Eminem reissues breakout album ‘The Slim Shady LP,’ adding bonus tracks

SHARE Eminem reissues breakout album ‘The Slim Shady LP,’ adding bonus tracks
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Eminem is marking the 20-year anniversary of the 1999 release of his breakthrough “The Slim Shady LP” with an expanded reissue. | Ashlee Rezin / Sun-Times

Few introductions in music history have been more blunt: “Hi! My name is!”

With that opening line, Slim Shady sent himself hurtling into fame, bringing Eminem aka Marshall Mathers along for the ride.

“The Slim Shady LP” was released 20 years ago, and, the singer says, he’s marking the anniversary by reissuing the album, with added bonus tracks.

It was a raw parental-advisory-plastered shock wave of a major-label debut.

Speaking mostly through his alter ego, a character he dubbed Slim Shady, Detroit rapper Eminem dished up knife-edged wit, pop-culture savvy and deep dives into his own turbulent psyche and domestic life. In its blurring of fantasy and reality, the album provoked accusations of homophobia and glorification of drugs and violence.

Produced by hip-hop heavyweight Dr. Dre and Detroit’s aspiring Bass Brothers, it was a pop crossover smash and a glimpse of rap brilliance.

“The Slim Shady LP” — which sold 5.5 million copies in the United States and garnered solid reviews — started it all for Eminem, propelling him into pop culture stardom. Still living part-time in a trailer when the album was released, the introspective 26-year-old was suddenly navigating an ascent — or plunge — into fame.

A white kid from the majority-black Motor City, Eminem was about to become the most prominent, most discussed, most dissected music figure in the world. He would finish the next decade as the era’s top-selling artist, and he was regularly classed among hip-hop’s all-time best.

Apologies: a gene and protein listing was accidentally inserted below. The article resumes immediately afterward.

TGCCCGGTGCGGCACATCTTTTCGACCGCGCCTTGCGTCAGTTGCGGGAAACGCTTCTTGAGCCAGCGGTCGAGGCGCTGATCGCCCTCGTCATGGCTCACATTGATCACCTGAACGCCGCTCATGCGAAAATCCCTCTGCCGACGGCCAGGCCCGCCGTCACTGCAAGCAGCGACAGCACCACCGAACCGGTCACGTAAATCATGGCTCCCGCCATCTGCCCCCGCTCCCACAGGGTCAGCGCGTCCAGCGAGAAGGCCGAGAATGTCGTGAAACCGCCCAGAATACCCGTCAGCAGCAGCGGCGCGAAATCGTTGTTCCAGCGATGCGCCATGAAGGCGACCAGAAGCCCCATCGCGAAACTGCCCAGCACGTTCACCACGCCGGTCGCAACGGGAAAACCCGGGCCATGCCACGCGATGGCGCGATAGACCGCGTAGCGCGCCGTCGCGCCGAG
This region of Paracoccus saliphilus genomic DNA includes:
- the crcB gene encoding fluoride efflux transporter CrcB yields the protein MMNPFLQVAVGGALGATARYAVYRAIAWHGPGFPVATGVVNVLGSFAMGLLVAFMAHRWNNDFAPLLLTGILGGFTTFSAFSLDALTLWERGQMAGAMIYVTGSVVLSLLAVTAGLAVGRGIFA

Former Eminem manager Marc Kempf remembers that, at the time, though, “He was starting to consider: ‘Should I just give this up and keep flipping burgers?’ ”

By early April, “The Slim Shady LP” had been certified gold. By month’s end, it was double platinum— for 2 million copies distributed. The album was still flying high when Dr. Dre dropped “The Chronic 2001” in November, featuring memorable spots by Eminem.

By year’s end, Eminem had formed Shady Records — a label that helped put his longtime Detroit comrades D12, including his friends Kuniva and Proof, on the global map.

“I’m really nostalgic listening to [‘The Slim Shady LP’] because it puts you back in that late ’90s era,” Kuniva says. “It was the ultimate introduction, with that caliber of music and lyricism. Eminem was so detailed with his storytelling, so precise, and it was just a setup for what was to come.

“It was the best that it could be at the time. I think he ended up topping it by a million times.”

Read more at USA Today.

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